Opportunities abound in that market landscape, where Lukasik says Flip is “actively seizing the opportunities” by integrating AI applications into its supply chain processes. “Leveraging AI, encompassing machine learning, natural language processing and robotics, holds immense potential to revolutionize our operations, driving efficiency and cost reduction.” 

Manufacturing is Heading Toward Expansion

In its most recent Report On Business Roundup, the Institute for Supply Management (ISM) expressed confidence that U.S. factory activity could begin expanding this spring. The group’s composite Purchasing Manager’s Index (PMI) was 50.3% in March—the first real indication of expansion since September 2022.

This is yet another positive sign for global electronics distributors that support the manufacturing sector with a continuous supply of components, parts and services.

“This was no April Fool’s Day joke,” says Timothy R. Fiore, chairman of the ISM Manufacturing Business Survey Committee. “The numbers are real.” 

While commodities inflation remains a concern, the overall health of the manufacturing sector indicates “a growth cycle,” Fiore adds. “And it starts with the fundamentals. Many of the industries performed well—not exceptionally well, but the biggest industries in particular gained performance compared to February. And activity levels were up (in the indexes) where they needed to be, with new orders and production expanding, a nice step up in inventory levels and employment reductions slowing.”

2024 Top 50 North American Electronics Distributors List >
2024 Top 50 Global Electronics Distributors List >

The Production Index gave the PMI its biggest boost in March, up 6.2 percentage points to 54.6%. The group says that the index “showed resiliency” during the 16-month contraction period, staying higher than what might be expected thanks to the backlogs worked off due to coronavirus pandemic-inspired overordering. With backlogs contracting, production levels are more about business activity.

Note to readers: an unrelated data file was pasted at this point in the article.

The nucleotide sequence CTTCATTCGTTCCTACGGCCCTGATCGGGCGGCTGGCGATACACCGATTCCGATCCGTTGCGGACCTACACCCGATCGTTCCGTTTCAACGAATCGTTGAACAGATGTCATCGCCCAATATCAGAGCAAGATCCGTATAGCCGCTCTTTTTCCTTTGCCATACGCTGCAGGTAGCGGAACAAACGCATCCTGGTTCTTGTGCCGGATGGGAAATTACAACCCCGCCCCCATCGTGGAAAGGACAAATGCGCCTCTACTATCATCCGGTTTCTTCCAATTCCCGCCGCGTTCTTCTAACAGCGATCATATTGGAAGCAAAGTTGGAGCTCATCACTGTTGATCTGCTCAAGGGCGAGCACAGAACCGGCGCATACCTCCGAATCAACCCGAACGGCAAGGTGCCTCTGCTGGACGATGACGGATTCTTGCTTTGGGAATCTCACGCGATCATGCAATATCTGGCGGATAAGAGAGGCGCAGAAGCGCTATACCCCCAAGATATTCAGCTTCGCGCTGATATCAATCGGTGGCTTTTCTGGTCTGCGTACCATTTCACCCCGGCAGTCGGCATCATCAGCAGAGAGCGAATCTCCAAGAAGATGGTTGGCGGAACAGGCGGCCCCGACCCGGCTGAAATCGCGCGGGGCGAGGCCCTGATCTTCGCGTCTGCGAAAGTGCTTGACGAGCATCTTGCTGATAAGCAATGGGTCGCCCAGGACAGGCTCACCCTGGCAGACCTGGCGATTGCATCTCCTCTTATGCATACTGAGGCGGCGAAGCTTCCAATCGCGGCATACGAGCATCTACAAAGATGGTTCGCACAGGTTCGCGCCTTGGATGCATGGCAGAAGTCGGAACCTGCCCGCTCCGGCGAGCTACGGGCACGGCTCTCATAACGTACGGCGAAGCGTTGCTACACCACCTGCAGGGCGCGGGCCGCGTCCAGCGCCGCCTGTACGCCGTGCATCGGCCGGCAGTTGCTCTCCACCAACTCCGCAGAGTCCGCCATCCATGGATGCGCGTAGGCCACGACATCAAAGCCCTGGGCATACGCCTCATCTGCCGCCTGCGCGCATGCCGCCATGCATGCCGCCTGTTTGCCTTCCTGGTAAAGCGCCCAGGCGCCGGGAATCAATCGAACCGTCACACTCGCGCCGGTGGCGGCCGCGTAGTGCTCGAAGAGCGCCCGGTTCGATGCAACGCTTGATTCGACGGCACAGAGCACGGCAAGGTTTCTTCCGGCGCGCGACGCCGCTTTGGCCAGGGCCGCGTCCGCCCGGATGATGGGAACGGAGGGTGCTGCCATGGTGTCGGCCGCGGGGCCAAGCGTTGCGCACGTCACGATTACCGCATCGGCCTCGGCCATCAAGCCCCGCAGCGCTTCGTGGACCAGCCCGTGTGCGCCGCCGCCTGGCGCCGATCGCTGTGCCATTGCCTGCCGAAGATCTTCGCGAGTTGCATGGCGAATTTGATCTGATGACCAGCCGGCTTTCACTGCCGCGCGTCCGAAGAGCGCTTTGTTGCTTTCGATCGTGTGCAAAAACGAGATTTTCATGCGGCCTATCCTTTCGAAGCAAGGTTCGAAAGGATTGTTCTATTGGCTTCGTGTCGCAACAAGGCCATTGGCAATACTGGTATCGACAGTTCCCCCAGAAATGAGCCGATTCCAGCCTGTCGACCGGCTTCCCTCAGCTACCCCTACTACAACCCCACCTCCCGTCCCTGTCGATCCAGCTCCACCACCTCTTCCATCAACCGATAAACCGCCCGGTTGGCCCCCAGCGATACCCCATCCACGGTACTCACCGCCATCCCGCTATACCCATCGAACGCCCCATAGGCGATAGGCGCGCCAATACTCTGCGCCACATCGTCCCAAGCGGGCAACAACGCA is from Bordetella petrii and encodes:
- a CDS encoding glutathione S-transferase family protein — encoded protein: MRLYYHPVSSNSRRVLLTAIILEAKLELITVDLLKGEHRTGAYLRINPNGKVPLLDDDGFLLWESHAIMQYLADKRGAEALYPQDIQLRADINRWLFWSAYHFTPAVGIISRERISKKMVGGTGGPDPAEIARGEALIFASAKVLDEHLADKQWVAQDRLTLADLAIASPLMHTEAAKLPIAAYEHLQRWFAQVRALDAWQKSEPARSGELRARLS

The Inventories Index (48.2%) also ticked up, with Fiore suggesting it’s possible all five subindexes (new orders, production, employment, supplier deliveries and inventories) that directly factor into the PMI could be in expansion territory soon. The Federal Reserve’s position on interest rate cuts could either support or curtail this expansion, and particularly since the most recent report point to a U.S. economy that’s still in inflationary mode.

“The signs point to a decent expansion cycle,” Fiore says, “not incredibly strong, but decent.”

ESG is Top of Mind

Tim Carroll, global head of marketing and e-commerce at DigiKey (#4), expects to see signs of further design activity, with more new product introductions and projects coming to fruition toward the end of the second quarter. “Hopefully by the end of the year, we will see reasonably increased demand for electronic components as technology evolves,” Carroll says. “Key vertical markets are trending and will develop further this year, including renewable energy, electric vehicles, cellular networks, AI and Internet of Things.”

As the global environmental, social and governance (ESG) push continues, electronics distributors are doing their part to address environmental issues and preserve the planet for current and future generations. For example, Carroll says DigiKey understands that the business choices it makes today directly impact the company’s future success and viability, as well as the global community’s future. 

DigiKey is ISO 14001-certified and maintains compliance with various environmental requirements, including air, soil and stormwater protection. Its other sustainability initiatives include smart packaging, outbound shipping sustainability, EU-to-EU shipping, greenhouse gas inventory programs, recycling and reuse programs, energy conservation and various employee-led efforts.

“We are committed to making a positive impact on the world by prioritizing innovation, quality and environmental stewardship,” Carroll explains. “Through innovative practices, standardized certifications and collaborative partnerships, we are dedicated to minimizing our carbon footprint, conserving resources and enhancing the well-being of the communities we operate in.”

Colin Strother, executive vice president of Rochester Electronics (RANKING#), says the company is committed to promoting gender parity and equality in engineering and employment. With the help of CircuitBread, the company focuses on educational initiatives to inspire the next generation of engineers. “Furthermore, we prioritize environmental and regulatory compliance,” Strother says. “The company promotes green processes and maintains strong relationships with local communities.”